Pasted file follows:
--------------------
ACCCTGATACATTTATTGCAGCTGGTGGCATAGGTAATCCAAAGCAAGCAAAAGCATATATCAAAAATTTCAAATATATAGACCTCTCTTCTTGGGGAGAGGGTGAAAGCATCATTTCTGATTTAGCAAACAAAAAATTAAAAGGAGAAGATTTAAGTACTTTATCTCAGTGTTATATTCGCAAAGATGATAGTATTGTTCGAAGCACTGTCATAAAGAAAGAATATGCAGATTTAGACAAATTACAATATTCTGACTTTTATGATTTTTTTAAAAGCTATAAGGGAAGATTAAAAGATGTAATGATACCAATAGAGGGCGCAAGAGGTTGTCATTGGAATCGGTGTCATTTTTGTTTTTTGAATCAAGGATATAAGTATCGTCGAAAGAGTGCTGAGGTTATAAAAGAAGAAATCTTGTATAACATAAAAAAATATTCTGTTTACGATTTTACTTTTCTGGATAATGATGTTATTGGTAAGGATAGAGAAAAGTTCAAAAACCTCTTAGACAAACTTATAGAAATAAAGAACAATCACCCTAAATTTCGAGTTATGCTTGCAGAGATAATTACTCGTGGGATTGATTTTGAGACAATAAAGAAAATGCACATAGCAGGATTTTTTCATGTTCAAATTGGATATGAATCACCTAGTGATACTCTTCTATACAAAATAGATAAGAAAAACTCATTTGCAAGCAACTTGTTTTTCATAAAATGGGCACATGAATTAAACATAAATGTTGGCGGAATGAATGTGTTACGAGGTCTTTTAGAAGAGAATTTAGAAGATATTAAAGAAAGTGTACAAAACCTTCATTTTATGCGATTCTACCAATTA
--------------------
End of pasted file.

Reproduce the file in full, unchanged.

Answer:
ACCCTGATACATTTATTGCAGCTGGTGGCATAGGTAATCCAAAGCAAGCAAAAGCATATATCAAAAATTTCAAATATATAGACCTCTCTTCTTGGGGAGAGGGTGAAAGCATCATTTCTGATTTAGCAAACAAAAAATTAAAAGGAGAAGATTTAAGTACTTTATCTCAGTGTTATATTCGCAAAGATGATAGTATTGTTCGAAGCACTGTCATAAAGAAAGAATATGCAGATTTAGACAAATTACAATATTCTGACTTTTATGATTTTTTTAAAAGCTATAAGGGAAGATTAAAAGATGTAATGATACCAATAGAGGGCGCAAGAGGTTGTCATTGGAATCGGTGTCATTTTTGTTTTTTGAATCAAGGATATAAGTATCGTCGAAAGAGTGCTGAGGTTATAAAAGAAGAAATCTTGTATAACATAAAAAAATATTCTGTTTACGATTTTACTTTTCTGGATAATGATGTTATTGGTAAGGATAGAGAAAAGTTCAAAAACCTCTTAGACAAACTTATAGAAATAAAGAACAATCACCCTAAATTTCGAGTTATGCTTGCAGAGATAATTACTCGTGGGATTGATTTTGAGACAATAAAGAAAATGCACATAGCAGGATTTTTTCATGTTCAAATTGGATATGAATCACCTAGTGATACTCTTCTATACAAAATAGATAAGAAAAACTCATTTGCAAGCAACTTGTTTTTCATAAAATGGGCACATGAATTAAACATAAATGTTGGCGGAATGAATGTGTTACGAGGTCTTTTAGAAGAGAATTTAGAAGATATTAAAGAAAGTGTACAAAACCTTCATTTTATGCGATTCTACCAATTA